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The PA Network Against Torture -  PANAT -  is a network of individuals, faith groups and civic organizations committed to:

  • Ending U.S. sponsored torture in Guantanamo, Bagram, and other US bases in other countries
  • Ending U.S. participation in the practice of extraordinary rendition
  • Advocating for a Commission of Inquiry on U. S. involvement in torture
  • Public education about psychological and physical torture in our prisons, including solitary confinement
  • Advocacy and supportive care for survivors of torture

"With little concern or demurral, we have consigned tens of thousands of our own citizens to conditions that horrified our highest court a century ago. Our willingness to discard these standards for American prisoners made it easy to discard the Geneva Conventions prohibiting similar treatment of foreign prisoners of war, to the detriment of America’s moral stature in the world."

 Dr. Atul Gawande

The first PA Conference Against Torture 2011

The first conference took place September 28th and 29th 2011 in Harrisburg with 44 people attending from around the state.

 Kate Porterfield gave the keynote presentation on September 28th on a “Phobia of Hope: Reflections from a Psychologist in Guantanamo.” Kate is a clinical psychologist at the Bellevue/NYC Program for Survivors of Torture and one of a handful of mental health and medical professionals who have been approved to go to Guantanamo Detention Center to conduct independent evaluations of detainees held there. Kate talked about her work with two men who were incarcerated at Guantanamo, Omar Khadr and Mohammed Jawad. They were both minors when they were sent to Guantanamo. She compared her experiences in working with these two to her work with refugees and immigrants who have come to the US fleeing torture and abuse in their home countries.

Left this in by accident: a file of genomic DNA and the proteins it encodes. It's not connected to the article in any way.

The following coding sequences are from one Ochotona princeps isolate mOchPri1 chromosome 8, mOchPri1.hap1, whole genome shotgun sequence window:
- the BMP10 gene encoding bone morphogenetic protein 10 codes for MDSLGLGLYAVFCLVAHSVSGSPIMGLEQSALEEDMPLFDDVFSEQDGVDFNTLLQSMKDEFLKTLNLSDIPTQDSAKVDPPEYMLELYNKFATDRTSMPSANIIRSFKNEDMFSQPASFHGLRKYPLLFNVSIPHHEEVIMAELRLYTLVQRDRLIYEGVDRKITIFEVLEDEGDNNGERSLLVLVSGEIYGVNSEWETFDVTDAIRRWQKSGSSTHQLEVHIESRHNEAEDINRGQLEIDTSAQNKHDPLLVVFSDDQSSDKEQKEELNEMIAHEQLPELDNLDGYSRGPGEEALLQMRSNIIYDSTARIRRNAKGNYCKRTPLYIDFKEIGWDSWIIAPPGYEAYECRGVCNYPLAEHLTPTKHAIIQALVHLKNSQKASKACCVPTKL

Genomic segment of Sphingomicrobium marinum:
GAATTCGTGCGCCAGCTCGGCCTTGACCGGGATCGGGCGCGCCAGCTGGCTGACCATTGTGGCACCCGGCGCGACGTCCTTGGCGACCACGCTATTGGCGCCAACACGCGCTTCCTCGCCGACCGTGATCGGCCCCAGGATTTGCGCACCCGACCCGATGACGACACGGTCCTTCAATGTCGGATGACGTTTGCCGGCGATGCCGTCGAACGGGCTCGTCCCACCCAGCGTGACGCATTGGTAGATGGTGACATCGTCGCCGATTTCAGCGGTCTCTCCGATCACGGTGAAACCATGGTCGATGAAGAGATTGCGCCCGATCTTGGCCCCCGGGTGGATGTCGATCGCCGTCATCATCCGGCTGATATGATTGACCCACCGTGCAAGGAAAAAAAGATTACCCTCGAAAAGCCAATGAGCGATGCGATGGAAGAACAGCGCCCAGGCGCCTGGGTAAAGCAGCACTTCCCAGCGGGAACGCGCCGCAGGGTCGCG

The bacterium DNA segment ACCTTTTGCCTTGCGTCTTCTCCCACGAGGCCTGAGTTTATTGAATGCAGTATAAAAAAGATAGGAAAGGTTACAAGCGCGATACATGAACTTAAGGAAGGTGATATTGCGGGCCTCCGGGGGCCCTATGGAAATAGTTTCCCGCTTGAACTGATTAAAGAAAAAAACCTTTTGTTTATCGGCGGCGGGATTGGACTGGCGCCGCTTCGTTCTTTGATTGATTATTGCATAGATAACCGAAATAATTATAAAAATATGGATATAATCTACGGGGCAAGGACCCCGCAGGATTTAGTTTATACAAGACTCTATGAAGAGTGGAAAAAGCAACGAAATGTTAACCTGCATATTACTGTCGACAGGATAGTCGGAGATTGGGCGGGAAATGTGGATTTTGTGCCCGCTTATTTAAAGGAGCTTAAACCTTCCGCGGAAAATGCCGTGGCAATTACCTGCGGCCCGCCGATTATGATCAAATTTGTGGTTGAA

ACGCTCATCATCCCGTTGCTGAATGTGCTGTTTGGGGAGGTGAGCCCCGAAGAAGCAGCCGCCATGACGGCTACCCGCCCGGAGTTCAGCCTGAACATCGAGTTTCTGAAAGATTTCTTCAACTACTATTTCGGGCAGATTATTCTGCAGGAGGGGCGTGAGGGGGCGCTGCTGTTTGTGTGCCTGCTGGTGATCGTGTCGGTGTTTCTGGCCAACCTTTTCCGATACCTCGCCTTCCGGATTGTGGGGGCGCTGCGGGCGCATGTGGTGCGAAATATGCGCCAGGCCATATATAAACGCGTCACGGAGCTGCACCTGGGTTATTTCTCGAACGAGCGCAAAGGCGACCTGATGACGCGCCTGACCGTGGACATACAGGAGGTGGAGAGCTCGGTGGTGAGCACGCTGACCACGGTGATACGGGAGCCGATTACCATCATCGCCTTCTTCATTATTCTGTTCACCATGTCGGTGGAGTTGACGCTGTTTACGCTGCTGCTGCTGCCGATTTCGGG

September 29th presentations:

Kate Porterfield presented a power point presentation on the impact of torture and abuse and features of successful training programs for professional and volunteer caregivers of survivors. Click here to view her presentation.

King Downing, American Friends Service Committee Program Analyst for Healing Justice, led a vigorous brain storming session on actions that can be taken to address issues of prison reform and especially prolonged isolation and its impact. View suggestions from the discussion.

John Humphries, from the National Religious Campaign Against Torture (NRCAT), gave a presentation on the work of faith groups, especially NRCAT. Various ideas for action were discussed including taking part in the January 11th DC National Day of Action Against Guantanamo and addressing the issue of accountability. See John’s report.

On-going actions will be drafting legislation to restrict prolonged isolation in our state prisons. A working group has been established to work on this issue.